La PORTE — More than 25 students walked out of class and off campus Friday to call attention to school violence, marching about a mile from La Porte High School to the La Porte County Courthouse.
Carrying signs and holding up two fingers in gestures of peace, the students walked out about 10:15 a.m. and spent the rest of the day on a sidewalk in front of the courthouse.
“Enough is enough,” junior Delaney Bluhm shouted to her colleagues over the noise of trucks rumbling past on Lincoln Way. “We stay silent no more.”
Friday marked the 19th anniversary of the shooting at Columbine High School in Colorado where 12 students and a teacher were killed.
The walkout also follows a shorter walkout, restricted to school grounds, in March in the wake of the Stoneman Douglas High School shooting in Parkland, Florida, where 17 were killed.
Bluhm said students in the walkout had various opinions about gun control and school safety, but everyone wanted to raise awareness about gun violence and will continue to make their voices heard.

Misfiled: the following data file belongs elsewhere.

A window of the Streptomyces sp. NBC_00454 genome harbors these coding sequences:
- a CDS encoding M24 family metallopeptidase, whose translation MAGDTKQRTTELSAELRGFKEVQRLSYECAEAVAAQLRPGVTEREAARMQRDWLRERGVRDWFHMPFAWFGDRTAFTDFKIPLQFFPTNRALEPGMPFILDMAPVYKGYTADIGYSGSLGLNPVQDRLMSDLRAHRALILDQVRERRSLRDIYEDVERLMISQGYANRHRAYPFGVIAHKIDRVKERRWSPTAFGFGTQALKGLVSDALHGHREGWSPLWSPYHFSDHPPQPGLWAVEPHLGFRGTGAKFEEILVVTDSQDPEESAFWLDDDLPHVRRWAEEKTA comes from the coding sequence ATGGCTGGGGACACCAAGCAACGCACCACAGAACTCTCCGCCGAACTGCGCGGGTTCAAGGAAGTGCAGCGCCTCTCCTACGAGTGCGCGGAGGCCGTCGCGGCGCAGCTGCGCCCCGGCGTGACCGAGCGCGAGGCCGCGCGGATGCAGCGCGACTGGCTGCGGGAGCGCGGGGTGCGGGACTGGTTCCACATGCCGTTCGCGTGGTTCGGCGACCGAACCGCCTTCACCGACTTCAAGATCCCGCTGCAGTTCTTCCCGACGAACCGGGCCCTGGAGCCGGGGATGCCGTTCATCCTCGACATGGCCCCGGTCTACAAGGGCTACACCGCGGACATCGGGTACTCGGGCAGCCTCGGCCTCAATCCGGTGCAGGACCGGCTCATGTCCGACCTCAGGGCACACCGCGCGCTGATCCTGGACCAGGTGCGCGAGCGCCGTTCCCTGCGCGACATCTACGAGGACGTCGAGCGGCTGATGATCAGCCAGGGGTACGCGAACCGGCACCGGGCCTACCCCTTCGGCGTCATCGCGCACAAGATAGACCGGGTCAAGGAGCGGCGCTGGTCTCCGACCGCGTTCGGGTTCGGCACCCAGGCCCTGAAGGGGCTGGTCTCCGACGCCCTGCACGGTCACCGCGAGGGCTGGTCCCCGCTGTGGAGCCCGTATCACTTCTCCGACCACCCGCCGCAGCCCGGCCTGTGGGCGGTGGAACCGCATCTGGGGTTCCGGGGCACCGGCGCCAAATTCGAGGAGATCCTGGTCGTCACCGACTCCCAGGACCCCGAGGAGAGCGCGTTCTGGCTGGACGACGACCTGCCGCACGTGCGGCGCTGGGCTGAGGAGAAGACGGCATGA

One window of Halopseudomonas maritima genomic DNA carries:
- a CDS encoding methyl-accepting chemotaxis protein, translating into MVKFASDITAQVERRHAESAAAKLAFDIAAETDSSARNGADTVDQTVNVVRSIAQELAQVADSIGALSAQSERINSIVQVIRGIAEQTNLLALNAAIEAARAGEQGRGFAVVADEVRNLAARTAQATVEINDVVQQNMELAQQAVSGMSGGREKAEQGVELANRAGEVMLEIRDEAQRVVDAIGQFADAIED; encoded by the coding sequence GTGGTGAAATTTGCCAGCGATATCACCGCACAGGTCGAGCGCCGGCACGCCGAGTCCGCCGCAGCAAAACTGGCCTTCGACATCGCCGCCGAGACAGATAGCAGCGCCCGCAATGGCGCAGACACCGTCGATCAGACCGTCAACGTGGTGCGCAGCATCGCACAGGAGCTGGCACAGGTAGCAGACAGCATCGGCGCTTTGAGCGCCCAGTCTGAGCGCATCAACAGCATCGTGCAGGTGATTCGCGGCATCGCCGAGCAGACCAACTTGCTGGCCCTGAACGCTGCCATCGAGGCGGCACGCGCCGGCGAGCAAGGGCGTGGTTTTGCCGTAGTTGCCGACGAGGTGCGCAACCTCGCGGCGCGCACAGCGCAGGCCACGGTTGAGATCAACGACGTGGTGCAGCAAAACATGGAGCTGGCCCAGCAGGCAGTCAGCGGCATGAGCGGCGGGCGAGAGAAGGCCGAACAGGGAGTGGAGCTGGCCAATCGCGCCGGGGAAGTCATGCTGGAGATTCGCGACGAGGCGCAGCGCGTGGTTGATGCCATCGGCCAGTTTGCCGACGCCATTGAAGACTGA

“We will not rest until change comes,” she said.
Becca Eyrick, a junior, and Ava Sinclair, a freshman, also addressed the students.
Principal Ben Tonagel said a core group of students had respectfully communicated their intention to walk off campus and had worked with the administration to ensure proper procedures were followed.
Student safety was a primary concern.
“A lot can happen between here and there,” he said.
Students and parents alike were reminded this week of the district’s policy on attendance, he said.
Those students whose parents verified their absence from school and who signed out as required would not face consequences, he said, although they are responsible for making up any missed work.
Tonagel said he respects the free-speech rights of all students and greatly appreciated the civility of those who came to him, but he hopes they consider other avenues for expressing themselves besides walking out of class.
“A classroom ought to be a place to have vigorous discussions about our democracy and a space for critical thinking where we can talk about these topics with civility,” he said.
The principal also said he was concerned about any precedence the walkout might set.
“These things can be disruptive,” he said. “This is ISTEP week.”